11.17 Daily Poem Challenge #27

I am using the daily prompts provided on Robert Lee Brewer’s Poetic Asides blog on writersdigest.com


PREMONITIONS OF CONVERSATIONS WE MIGHT HAVE SOMEDAY, LONG AFTER I AM BORN



Someday I will tell you that I am scared

of skeletons and the dark and the floppy clown
on the wall of my room, hanged by a loop in its neck.

Someday I will tell you that some boys
made fun of my glasses, my frizzed out hair
and my high spelling grade.

Someday I will tell you that I want to make art
because something happens when you
join ephemera and eternity.

Someday I will tell you that I want to play guitar
and grow my hair long and go on tour
to get away from myself.

Someday I will tell you that I can’t go back to school
because of the beatings and the grief
of some things I will tell you later on.

Someday I will tell you that I am ready to go back to school
having learned to love others a little more
and that compassion is the most human thing.

Someday I will tell you that I like a girl
and she will give me my name and tell you what dog to get
for the times when you will feel most alone.

Someday I will tell you that I am sick
and I don’t know what it is or why
but my body burns and I am scared to die younger than 21.

Someday I will tell you that I met a woman
and I want to marry her because she makes me feel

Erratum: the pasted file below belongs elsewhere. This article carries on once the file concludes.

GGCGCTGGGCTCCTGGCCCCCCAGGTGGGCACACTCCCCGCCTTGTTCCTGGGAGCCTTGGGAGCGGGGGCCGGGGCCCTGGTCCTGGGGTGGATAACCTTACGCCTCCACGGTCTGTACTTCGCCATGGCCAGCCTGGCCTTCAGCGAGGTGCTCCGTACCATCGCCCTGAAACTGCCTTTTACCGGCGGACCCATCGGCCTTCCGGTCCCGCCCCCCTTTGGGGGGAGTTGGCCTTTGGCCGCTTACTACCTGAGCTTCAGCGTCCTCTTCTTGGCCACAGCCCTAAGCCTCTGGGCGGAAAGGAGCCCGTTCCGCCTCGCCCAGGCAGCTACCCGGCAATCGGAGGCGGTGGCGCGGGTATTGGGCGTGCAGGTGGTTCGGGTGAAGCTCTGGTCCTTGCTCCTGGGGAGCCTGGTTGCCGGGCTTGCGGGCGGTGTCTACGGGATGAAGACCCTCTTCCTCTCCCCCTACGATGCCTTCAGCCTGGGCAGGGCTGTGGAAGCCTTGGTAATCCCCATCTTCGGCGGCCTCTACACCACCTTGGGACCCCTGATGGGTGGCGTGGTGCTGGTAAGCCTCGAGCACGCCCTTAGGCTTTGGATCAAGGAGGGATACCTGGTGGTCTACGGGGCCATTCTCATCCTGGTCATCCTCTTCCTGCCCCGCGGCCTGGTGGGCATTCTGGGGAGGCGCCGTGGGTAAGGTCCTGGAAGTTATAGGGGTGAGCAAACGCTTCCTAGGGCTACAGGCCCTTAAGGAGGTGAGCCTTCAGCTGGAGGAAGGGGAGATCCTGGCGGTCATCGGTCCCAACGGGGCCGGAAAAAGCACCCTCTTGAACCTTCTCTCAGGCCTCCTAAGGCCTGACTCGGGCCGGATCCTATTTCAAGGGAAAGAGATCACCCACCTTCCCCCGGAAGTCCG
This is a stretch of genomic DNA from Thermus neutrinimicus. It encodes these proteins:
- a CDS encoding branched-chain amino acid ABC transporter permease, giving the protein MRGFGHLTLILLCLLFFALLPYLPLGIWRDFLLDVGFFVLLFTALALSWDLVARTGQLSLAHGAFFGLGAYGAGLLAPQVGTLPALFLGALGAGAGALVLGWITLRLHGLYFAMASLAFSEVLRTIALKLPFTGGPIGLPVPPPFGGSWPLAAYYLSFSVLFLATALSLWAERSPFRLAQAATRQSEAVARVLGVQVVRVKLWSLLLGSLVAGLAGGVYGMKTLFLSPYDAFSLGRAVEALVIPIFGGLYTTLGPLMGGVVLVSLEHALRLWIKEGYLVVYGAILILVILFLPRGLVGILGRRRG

like I am not so strange to myself.

Someday I will tell you that I am leaving home
because I think I may be able to see the future
better from a distance.

Someday I will tell you that we are trying,
spending all our money and patience
but that it doesn’t look good for grandchildren.

Someday I will tell you that she is leaving me
for another woman and I will break
and stop telling you things.

Someday I will tell you that I am not safe alone
anymore and that I need to come back home
to escape the dark and self-harming.

Someday I will tell you that I am too scared
to tell you what I have been running from
since I was young.

Someday I will tell you that I am your daughter
and always have been, but never had the words
to know it is possible to live up to other than expectations.

Someday I will tell you the name she gave me,
and ask you to remember me as “she” when you
tell stories or text the family to make plans.

Someday I will tell you that my body is changing,
that you will soon feel breasts pressed against you
when we embrace, if you still will hold me close.

Someday I will tell you that I am happier, and what saved me
when dying seemed like the thing to do,
was every time you told me, “I believe you.”

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